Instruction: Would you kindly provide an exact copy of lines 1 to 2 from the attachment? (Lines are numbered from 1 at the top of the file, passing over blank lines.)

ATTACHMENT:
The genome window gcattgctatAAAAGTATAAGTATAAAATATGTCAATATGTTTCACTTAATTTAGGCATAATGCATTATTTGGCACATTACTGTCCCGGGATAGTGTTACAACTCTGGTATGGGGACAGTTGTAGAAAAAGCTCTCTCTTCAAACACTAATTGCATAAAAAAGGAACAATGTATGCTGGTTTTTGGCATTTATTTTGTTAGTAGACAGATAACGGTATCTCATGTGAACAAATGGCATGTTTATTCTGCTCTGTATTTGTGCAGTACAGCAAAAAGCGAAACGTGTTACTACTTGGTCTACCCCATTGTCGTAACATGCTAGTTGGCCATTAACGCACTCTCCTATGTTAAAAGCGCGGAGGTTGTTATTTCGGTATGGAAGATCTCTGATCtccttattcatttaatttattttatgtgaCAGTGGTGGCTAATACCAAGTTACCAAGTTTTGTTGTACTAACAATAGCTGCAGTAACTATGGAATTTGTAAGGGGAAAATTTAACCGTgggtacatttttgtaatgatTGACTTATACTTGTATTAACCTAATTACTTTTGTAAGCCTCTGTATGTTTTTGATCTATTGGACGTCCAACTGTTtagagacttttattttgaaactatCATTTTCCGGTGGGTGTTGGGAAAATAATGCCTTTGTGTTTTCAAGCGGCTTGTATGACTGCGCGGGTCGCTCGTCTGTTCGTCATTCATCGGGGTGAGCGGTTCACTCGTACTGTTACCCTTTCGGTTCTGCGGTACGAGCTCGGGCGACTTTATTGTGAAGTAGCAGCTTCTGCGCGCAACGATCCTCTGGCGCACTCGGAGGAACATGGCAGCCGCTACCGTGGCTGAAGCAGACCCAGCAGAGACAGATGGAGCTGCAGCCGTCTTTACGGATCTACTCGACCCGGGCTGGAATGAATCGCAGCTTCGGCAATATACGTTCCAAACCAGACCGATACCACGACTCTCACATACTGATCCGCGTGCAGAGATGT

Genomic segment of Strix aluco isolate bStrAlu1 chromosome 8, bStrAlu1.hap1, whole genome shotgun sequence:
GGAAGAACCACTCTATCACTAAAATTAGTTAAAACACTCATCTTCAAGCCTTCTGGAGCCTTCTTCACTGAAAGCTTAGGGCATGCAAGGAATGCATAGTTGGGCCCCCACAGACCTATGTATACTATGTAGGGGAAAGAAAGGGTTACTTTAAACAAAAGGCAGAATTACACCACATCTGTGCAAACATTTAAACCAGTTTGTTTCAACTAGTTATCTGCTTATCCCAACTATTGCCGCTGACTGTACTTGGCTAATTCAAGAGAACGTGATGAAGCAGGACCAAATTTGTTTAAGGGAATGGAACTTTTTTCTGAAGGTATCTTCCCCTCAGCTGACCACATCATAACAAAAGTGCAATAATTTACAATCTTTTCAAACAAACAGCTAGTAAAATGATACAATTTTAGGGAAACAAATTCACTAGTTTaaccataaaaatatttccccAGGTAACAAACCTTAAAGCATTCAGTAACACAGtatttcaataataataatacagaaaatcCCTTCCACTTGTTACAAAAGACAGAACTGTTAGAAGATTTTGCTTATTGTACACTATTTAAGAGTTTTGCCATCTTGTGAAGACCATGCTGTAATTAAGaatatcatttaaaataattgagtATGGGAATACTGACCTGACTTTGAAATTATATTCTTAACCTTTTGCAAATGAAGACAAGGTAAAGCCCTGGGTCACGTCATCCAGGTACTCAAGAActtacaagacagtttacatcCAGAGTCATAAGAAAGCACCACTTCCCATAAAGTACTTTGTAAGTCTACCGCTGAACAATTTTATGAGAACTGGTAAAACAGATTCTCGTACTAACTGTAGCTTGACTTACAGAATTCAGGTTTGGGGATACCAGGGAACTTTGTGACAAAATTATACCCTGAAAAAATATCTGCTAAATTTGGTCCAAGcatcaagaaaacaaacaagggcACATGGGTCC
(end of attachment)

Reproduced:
The genome window gcattgctatAAAAGTATAAGTATAAAATATGTCAATATGTTTCACTTAATTTAGGCATAATGCATTATTTGGCACATTACTGTCCCGGGATAGTGTTACAACTCTGGTATGGGGACAGTTGTAGAAAAAGCTCTCTCTTCAAACACTAATTGCATAAAAAAGGAACAATGTATGCTGGTTTTTGGCATTTATTTTGTTAGTAGACAGATAACGGTATCTCATGTGAACAAATGGCATGTTTATTCTGCTCTGTATTTGTGCAGTACAGCAAAAAGCGAAACGTGTTACTACTTGGTCTACCCCATTGTCGTAACATGCTAGTTGGCCATTAACGCACTCTCCTATGTTAAAAGCGCGGAGGTTGTTATTTCGGTATGGAAGATCTCTGATCtccttattcatttaatttattttatgtgaCAGTGGTGGCTAATACCAAGTTACCAAGTTTTGTTGTACTAACAATAGCTGCAGTAACTATGGAATTTGTAAGGGGAAAATTTAACCGTgggtacatttttgtaatgatTGACTTATACTTGTATTAACCTAATTACTTTTGTAAGCCTCTGTATGTTTTTGATCTATTGGACGTCCAACTGTTtagagacttttattttgaaactatCATTTTCCGGTGGGTGTTGGGAAAATAATGCCTTTGTGTTTTCAAGCGGCTTGTATGACTGCGCGGGTCGCTCGTCTGTTCGTCATTCATCGGGGTGAGCGGTTCACTCGTACTGTTACCCTTTCGGTTCTGCGGTACGAGCTCGGGCGACTTTATTGTGAAGTAGCAGCTTCTGCGCGCAACGATCCTCTGGCGCACTCGGAGGAACATGGCAGCCGCTACCGTGGCTGAAGCAGACCCAGCAGAGACAGATGGAGCTGCAGCCGTCTTTACGGATCTACTCGACCCGGGCTGGAATGAATCGCAGCTTCGGCAATATACGTTCCAAACCAGACCGATACCACGACTCTCACATACTGATCCGCGTGCAGAGATGT

Genomic segment of Strix aluco isolate bStrAlu1 chromosome 8, bStrAlu1.hap1, whole genome shotgun sequence: